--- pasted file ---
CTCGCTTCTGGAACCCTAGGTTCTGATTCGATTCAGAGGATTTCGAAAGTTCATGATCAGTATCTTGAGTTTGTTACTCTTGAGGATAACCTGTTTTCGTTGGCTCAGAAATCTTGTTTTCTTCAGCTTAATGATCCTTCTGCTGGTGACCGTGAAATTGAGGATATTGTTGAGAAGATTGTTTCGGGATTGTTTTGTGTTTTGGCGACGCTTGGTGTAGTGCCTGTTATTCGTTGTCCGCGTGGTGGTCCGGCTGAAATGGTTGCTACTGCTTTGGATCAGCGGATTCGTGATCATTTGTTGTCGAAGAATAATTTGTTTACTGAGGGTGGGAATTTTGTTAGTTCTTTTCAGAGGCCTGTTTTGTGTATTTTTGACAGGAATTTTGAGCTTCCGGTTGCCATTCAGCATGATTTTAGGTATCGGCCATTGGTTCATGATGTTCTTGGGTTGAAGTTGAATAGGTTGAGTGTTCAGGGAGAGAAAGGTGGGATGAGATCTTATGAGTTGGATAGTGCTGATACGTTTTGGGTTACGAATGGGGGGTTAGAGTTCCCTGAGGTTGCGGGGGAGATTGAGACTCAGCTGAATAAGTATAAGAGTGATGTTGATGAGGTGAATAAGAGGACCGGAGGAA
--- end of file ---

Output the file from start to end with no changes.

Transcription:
CTCGCTTCTGGAACCCTAGGTTCTGATTCGATTCAGAGGATTTCGAAAGTTCATGATCAGTATCTTGAGTTTGTTACTCTTGAGGATAACCTGTTTTCGTTGGCTCAGAAATCTTGTTTTCTTCAGCTTAATGATCCTTCTGCTGGTGACCGTGAAATTGAGGATATTGTTGAGAAGATTGTTTCGGGATTGTTTTGTGTTTTGGCGACGCTTGGTGTAGTGCCTGTTATTCGTTGTCCGCGTGGTGGTCCGGCTGAAATGGTTGCTACTGCTTTGGATCAGCGGATTCGTGATCATTTGTTGTCGAAGAATAATTTGTTTACTGAGGGTGGGAATTTTGTTAGTTCTTTTCAGAGGCCTGTTTTGTGTATTTTTGACAGGAATTTTGAGCTTCCGGTTGCCATTCAGCATGATTTTAGGTATCGGCCATTGGTTCATGATGTTCTTGGGTTGAAGTTGAATAGGTTGAGTGTTCAGGGAGAGAAAGGTGGGATGAGATCTTATGAGTTGGATAGTGCTGATACGTTTTGGGTTACGAATGGGGGGTTAGAGTTCCCTGAGGTTGCGGGGGAGATTGAGACTCAGCTGAATAAGTATAAGAGTGATGTTGATGAGGTGAATAAGAGGACCGGAGGAA